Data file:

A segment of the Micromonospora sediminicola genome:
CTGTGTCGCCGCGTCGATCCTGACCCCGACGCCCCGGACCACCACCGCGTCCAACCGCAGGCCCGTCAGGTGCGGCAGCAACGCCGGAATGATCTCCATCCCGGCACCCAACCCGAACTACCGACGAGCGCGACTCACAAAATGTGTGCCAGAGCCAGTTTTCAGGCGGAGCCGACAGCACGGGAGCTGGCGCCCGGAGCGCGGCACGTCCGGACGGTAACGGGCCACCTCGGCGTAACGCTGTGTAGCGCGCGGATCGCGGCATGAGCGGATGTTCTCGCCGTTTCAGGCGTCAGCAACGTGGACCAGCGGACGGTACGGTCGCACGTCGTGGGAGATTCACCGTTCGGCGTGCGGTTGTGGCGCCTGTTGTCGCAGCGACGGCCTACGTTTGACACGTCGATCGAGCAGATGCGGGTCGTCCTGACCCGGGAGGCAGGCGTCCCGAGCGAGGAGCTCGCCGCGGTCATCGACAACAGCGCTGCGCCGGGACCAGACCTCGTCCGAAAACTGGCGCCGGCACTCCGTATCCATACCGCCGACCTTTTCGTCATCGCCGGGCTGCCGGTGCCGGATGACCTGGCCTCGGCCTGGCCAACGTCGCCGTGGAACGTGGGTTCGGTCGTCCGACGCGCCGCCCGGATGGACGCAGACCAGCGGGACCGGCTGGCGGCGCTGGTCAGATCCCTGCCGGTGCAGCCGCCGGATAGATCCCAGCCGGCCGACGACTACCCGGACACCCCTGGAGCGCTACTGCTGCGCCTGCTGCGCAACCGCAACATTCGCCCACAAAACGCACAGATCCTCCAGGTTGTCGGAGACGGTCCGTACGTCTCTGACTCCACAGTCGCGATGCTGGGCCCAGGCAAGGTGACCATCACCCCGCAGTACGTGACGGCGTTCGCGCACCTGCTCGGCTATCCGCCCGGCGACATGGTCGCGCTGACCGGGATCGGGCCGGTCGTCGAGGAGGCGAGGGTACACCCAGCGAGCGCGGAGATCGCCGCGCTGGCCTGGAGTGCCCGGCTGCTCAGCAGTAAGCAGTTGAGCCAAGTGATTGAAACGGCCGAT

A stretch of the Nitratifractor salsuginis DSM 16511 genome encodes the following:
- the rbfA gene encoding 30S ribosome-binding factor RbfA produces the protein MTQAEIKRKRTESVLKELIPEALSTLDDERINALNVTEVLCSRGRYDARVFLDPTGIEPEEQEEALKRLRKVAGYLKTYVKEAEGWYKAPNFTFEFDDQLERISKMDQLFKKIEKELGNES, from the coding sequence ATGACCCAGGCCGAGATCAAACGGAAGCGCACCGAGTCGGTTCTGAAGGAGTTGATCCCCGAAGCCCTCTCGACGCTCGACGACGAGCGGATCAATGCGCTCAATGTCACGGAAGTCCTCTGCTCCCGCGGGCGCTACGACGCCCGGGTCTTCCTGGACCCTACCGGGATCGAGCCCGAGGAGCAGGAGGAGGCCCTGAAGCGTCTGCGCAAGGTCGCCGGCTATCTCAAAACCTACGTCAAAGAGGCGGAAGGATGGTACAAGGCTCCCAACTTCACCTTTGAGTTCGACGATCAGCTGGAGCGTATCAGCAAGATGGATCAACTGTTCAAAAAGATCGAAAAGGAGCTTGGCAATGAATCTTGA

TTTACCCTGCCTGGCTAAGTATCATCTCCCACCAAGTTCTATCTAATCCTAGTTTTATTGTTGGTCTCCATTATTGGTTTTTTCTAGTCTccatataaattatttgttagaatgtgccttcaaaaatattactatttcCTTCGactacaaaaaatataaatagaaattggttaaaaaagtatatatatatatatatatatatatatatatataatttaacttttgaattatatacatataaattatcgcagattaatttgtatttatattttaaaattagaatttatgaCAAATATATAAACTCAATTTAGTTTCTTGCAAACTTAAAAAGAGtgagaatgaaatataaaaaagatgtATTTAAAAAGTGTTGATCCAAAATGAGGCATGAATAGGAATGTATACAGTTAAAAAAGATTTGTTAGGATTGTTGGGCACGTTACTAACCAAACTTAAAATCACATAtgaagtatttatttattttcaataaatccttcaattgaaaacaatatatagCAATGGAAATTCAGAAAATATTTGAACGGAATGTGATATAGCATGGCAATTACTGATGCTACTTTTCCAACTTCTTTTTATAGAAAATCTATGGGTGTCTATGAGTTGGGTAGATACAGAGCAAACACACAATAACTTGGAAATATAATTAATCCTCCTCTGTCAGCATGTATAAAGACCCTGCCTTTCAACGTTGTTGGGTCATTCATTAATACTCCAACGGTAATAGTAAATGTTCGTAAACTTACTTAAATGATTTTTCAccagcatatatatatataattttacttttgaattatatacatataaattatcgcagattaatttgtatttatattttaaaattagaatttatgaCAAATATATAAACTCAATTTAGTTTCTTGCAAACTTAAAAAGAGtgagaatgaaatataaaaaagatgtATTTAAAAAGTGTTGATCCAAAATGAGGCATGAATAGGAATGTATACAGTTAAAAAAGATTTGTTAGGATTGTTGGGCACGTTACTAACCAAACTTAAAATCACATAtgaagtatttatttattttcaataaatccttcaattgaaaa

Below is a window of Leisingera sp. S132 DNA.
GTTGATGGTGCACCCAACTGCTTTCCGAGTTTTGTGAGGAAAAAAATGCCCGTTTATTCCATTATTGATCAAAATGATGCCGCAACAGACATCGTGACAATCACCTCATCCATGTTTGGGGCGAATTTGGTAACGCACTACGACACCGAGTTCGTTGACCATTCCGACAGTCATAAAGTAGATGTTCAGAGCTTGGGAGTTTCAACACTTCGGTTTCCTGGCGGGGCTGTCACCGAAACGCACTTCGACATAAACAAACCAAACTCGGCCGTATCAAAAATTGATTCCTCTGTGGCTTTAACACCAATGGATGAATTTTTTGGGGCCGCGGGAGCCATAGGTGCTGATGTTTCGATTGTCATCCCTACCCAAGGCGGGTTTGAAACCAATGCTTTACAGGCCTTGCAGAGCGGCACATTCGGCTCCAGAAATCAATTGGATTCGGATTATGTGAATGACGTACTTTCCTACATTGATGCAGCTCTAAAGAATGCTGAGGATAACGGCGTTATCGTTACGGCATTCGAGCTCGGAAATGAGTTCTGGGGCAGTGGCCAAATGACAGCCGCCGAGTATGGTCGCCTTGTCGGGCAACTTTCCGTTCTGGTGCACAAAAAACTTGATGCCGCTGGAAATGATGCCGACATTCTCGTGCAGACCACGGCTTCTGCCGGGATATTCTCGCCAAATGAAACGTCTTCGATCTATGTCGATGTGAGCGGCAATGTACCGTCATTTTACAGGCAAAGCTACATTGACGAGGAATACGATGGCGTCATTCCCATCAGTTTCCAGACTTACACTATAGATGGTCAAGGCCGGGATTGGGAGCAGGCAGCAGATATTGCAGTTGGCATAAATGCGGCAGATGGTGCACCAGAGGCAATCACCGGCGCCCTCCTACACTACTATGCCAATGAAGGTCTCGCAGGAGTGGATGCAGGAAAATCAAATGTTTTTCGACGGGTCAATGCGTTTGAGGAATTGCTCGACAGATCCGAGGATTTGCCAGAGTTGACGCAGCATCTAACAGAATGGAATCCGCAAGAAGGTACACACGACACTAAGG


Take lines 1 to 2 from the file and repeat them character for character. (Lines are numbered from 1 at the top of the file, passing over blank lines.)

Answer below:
A segment of the Micromonospora sediminicola genome:
CTGTGTCGCCGCGTCGATCCTGACCCCGACGCCCCGGACCACCACCGCGTCCAACCGCAGGCCCGTCAGGTGCGGCAGCAACGCCGGAATGATCTCCATCCCGGCACCCAACCCGAACTACCGACGAGCGCGACTCACAAAATGTGTGCCAGAGCCAGTTTTCAGGCGGAGCCGACAGCACGGGAGCTGGCGCCCGGAGCGCGGCACGTCCGGACGGTAACGGGCCACCTCGGCGTAACGCTGTGTAGCGCGCGGATCGCGGCATGAGCGGATGTTCTCGCCGTTTCAGGCGTCAGCAACGTGGACCAGCGGACGGTACGGTCGCACGTCGTGGGAGATTCACCGTTCGGCGTGCGGTTGTGGCGCCTGTTGTCGCAGCGACGGCCTACGTTTGACACGTCGATCGAGCAGATGCGGGTCGTCCTGACCCGGGAGGCAGGCGTCCCGAGCGAGGAGCTCGCCGCGGTCATCGACAACAGCGCTGCGCCGGGACCAGACCTCGTCCGAAAACTGGCGCCGGCACTCCGTATCCATACCGCCGACCTTTTCGTCATCGCCGGGCTGCCGGTGCCGGATGACCTGGCCTCGGCCTGGCCAACGTCGCCGTGGAACGTGGGTTCGGTCGTCCGACGCGCCGCCCGGATGGACGCAGACCAGCGGGACCGGCTGGCGGCGCTGGTCAGATCCCTGCCGGTGCAGCCGCCGGATAGATCCCAGCCGGCCGACGACTACCCGGACACCCCTGGAGCGCTACTGCTGCGCCTGCTGCGCAACCGCAACATTCGCCCACAAAACGCACAGATCCTCCAGGTTGTCGGAGACGGTCCGTACGTCTCTGACTCCACAGTCGCGATGCTGGGCCCAGGCAAGGTGACCATCACCCCGCAGTACGTGACGGCGTTCGCGCACCTGCTCGGCTATCCGCCCGGCGACATGGTCGCGCTGACCGGGATCGGGCCGGTCGTCGAGGAGGCGAGGGTACACCCAGCGAGCGCGGAGATCGCCGCGCTGGCCTGGAGTGCCCGGCTGCTCAGCAGTAAGCAGTTGAGCCAAGTGATTGAAACGGCCGAT